The Mory’s cup that was present at the founding of the Whiffenpoofs in 1909 is coming back to Yale.
Kept by the family of one of the five original Whiffs, who first gathered at Mory’s to sing and drink in January 1909, the founding cup will pass through the hands of eight decades of Whiffs — from members of the 1930s to the present — accompanied by the familiar strains of the Whiffenpoof Song this weekend.
Over 600 bow-tied, white-gloved Yale Whiffenpoofs will descend on campus today to celebrate the Whiffs’ 100th year. Beginning with a forum on the history of a cappella Friday and ending with a memorial service for recently deceased Whiff alumni on Sunday, the centennial weekend will be awash in the traditions of the oldest a cappella group in America.
“Being able to meet people who have been through the Whiffs in all sorts of different eras and seeing how that experience was different for them is going to be really cool,” said Brendan Dill ’10, a current Whiffenpoof. “It’s going to be an invasion.”
An invasion, indeed. This afternoon, 40 different groups of Whiffs past and present are taking over rehearsal rooms around campus to prepare for a three-hour public concert in Woolsey Hall beginning at 7:30 p.m. Each class of singers will perform two songs in what Whiffenpoof Alumni Association President Dennis Cross ’65 called “a marathon.” Even the oldest Whiff at the event, Stowe Phelps ’39, will sing.
Mike Lavigne ’10 said the 2010 class of Whiffenpoofs will conclude the concert with three songs: “Nature Boy,” arranged by the current Whiffenpoofs, “Too Young to Say Goodbye,” a reunion song dedicated to the memory of a recently-deceased Whiff, and, of course, the time-honored Whiffenpoof Song, which all the alumni sing and which traditionally brings every Whiffenpoof concert to an end.
“We’ll stand up wherever we are in Woolsey Hall to grab hands as best we’re able, and sing,” said Barry McMurtrey ’88, who helped coordinate the centennial reunion and curated an exhibit of Whiffenpoof memorabilia in Sterling Memorial Library.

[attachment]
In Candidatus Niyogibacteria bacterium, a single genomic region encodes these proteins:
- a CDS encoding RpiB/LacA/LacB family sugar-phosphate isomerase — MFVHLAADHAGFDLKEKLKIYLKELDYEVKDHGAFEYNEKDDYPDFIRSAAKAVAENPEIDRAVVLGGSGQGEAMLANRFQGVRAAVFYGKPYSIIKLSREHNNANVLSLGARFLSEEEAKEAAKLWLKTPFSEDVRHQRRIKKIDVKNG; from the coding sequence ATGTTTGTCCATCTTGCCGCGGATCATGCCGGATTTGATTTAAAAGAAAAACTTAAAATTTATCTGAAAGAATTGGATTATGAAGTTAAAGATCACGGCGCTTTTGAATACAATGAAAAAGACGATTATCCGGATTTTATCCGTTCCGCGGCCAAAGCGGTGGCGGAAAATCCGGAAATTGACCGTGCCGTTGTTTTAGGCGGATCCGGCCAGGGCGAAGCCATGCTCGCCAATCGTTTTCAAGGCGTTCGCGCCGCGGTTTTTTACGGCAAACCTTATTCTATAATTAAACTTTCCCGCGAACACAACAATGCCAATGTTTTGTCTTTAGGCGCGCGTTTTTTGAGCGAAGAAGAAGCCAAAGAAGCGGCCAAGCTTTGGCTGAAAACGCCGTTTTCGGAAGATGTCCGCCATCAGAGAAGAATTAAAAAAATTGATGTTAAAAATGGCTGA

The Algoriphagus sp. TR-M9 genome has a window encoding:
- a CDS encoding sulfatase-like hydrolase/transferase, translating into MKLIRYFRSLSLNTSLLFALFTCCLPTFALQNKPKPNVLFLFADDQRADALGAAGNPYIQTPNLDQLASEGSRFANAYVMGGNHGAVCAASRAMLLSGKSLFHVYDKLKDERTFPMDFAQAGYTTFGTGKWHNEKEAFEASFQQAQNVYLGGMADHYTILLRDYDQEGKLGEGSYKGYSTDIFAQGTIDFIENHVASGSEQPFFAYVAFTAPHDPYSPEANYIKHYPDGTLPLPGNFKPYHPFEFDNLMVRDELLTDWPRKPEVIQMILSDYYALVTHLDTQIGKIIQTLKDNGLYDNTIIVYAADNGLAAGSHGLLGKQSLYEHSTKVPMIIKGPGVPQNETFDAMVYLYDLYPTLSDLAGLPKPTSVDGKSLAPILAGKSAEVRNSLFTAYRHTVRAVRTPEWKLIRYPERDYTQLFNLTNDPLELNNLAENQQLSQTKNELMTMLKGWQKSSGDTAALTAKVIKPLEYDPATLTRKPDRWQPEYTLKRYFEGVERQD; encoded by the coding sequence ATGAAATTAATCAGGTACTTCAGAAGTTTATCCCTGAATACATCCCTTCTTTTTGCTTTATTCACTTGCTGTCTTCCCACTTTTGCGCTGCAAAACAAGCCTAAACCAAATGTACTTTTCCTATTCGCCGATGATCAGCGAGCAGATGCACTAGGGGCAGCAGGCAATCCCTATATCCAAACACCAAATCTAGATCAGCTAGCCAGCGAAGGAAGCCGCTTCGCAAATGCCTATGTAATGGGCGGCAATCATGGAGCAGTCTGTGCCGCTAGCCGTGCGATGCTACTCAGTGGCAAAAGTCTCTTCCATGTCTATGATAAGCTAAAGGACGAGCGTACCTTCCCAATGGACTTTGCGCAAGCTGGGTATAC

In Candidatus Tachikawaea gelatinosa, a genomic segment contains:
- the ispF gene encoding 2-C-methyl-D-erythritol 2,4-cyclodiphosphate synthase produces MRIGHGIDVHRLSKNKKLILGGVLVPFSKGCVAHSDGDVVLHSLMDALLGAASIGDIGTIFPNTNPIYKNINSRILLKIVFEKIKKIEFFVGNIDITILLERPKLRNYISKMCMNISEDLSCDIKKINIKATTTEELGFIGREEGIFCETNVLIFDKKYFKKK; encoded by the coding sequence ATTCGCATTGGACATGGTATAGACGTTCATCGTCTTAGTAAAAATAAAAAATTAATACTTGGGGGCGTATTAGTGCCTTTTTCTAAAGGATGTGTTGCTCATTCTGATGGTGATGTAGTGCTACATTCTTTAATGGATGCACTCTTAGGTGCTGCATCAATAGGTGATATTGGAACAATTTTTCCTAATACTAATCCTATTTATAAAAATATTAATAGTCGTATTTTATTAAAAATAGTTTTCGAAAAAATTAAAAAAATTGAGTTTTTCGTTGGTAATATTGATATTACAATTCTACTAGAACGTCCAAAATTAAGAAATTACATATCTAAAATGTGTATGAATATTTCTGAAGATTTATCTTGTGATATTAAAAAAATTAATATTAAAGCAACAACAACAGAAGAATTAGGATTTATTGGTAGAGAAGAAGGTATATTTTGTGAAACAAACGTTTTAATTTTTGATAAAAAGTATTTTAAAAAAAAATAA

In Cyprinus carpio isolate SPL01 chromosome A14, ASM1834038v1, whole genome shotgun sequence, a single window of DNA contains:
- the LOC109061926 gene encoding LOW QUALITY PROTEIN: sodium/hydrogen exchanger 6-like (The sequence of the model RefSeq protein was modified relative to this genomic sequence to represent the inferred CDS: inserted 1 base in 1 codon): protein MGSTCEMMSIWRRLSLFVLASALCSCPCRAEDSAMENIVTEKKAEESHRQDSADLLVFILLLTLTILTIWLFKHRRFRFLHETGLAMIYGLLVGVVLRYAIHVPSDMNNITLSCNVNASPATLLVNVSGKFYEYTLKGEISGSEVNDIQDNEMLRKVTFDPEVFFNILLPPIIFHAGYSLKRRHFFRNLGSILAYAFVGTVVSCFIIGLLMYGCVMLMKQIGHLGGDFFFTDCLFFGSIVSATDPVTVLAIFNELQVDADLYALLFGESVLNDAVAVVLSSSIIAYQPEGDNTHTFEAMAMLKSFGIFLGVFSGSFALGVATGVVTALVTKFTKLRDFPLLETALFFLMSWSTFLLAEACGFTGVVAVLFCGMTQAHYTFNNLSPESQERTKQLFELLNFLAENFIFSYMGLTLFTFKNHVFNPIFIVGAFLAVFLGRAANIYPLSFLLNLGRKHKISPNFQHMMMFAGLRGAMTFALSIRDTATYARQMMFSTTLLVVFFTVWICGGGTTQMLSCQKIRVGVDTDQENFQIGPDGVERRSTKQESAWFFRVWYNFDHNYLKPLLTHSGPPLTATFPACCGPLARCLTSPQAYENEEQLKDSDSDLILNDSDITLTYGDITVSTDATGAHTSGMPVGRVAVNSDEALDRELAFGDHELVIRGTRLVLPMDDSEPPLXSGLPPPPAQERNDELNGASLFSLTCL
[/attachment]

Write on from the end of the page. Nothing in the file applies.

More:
Any member of the Yale community can attend the concert, though the singing won’t stop after the concert’s close.
Over the rest of the weekend, small groups of Whiffenpoofs plan to find corners, common rooms and courtyards where they can burst into song, McMurtrey said. Some alumni will also relive their undergraduate days by eating dinner in the residential college dining halls tonight.
One place the Whiffenpoofs will not be singing is in their beloved birthplace, Mory’s. Despite the efforts of the Whiffenpoofs and other alumni to revive the eating club, it was unable to re-open in time for the centennial this year. The loss was disappointing, McMurtrey said.
“It is a stunning reminder of our mortality,” he added.
All 600 or more Whiffenpoofs, as well as their families, will mingle at a tailgate before the Yale-Lafayette football game Saturday afternoon. Whiffenpoofs who attend the game will run onto the field during halftime, accompanied by the Yale Precision Marching Band.
Reconvening in Sterling Memorial Library later Saturday afternoon for a cocktail party, the Whiffs plan to parade from the library, carrying ceremonial banners, cups and maces, to Commons for a festive banquet that lasts into the “wee hours” of the morning, McMurtrey said.
And there will, of course, be more singing.
“All of the Whiffs getting together again and singing for their peers, this is what they love to do,” Cross said. “That’s the essence of the reunion.”
For the current class of Whiffs, who have only sung together for a month and a half, the reunion is a chance to learn about the 100-year-old tradition they joined only recently.
“Seeing these guys who are getting along in their years gives you a sense of the magnitude of what we do here,” Lavigne said. “Anything we do here really carries over for the rest of our lives.”